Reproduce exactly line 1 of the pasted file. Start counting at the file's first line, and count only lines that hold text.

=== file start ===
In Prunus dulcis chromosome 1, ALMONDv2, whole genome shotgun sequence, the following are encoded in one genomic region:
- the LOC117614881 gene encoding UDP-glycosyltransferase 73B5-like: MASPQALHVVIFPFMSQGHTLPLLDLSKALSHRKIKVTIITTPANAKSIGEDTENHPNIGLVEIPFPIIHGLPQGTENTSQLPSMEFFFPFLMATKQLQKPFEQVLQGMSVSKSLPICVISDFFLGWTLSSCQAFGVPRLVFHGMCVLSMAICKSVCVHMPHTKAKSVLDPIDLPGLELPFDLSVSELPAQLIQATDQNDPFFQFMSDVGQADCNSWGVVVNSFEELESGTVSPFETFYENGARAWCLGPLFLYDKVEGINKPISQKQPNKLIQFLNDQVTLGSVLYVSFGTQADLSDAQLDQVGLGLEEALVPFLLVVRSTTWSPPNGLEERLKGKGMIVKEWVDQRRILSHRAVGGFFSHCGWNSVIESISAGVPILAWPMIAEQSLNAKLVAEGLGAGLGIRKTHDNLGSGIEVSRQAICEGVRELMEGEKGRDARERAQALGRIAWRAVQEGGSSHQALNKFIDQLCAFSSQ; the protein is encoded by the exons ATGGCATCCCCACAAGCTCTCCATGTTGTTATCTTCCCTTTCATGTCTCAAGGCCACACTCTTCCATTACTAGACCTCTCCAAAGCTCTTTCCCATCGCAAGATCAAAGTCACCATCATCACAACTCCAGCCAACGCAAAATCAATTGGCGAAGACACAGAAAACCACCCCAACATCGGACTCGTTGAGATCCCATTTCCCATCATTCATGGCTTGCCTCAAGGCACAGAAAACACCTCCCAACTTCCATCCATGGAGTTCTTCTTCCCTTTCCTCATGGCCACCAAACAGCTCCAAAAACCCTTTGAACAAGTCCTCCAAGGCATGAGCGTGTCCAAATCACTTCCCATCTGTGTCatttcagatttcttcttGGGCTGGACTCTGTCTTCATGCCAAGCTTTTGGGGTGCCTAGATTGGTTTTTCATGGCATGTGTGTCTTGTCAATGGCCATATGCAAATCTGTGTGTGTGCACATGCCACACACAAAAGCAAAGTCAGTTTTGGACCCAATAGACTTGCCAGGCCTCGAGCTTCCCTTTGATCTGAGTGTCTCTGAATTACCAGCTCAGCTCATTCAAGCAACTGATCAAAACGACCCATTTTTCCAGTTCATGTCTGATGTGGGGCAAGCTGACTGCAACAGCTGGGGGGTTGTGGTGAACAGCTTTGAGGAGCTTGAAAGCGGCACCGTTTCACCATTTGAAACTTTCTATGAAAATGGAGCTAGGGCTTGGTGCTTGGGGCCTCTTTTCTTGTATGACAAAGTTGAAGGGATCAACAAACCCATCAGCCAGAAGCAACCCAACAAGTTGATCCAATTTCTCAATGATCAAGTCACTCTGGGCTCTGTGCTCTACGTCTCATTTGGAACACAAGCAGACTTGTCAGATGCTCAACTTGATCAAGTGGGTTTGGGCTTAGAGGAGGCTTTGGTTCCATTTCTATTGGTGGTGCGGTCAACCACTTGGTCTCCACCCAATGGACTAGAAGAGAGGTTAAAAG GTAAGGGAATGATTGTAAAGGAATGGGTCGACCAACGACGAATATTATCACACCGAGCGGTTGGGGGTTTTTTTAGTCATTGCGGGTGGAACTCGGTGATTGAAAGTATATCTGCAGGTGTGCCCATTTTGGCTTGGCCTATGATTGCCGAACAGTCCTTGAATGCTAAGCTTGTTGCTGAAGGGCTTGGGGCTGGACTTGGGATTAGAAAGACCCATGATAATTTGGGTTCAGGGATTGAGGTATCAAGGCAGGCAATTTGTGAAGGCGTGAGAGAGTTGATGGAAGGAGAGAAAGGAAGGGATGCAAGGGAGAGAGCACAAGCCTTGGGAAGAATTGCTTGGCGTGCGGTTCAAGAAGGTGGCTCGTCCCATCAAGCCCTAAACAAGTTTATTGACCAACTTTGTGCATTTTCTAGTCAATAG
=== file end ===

In Prunus dulcis chromosome 1, ALMONDv2, whole genome shotgun sequence, the following are encoded in one genomic region: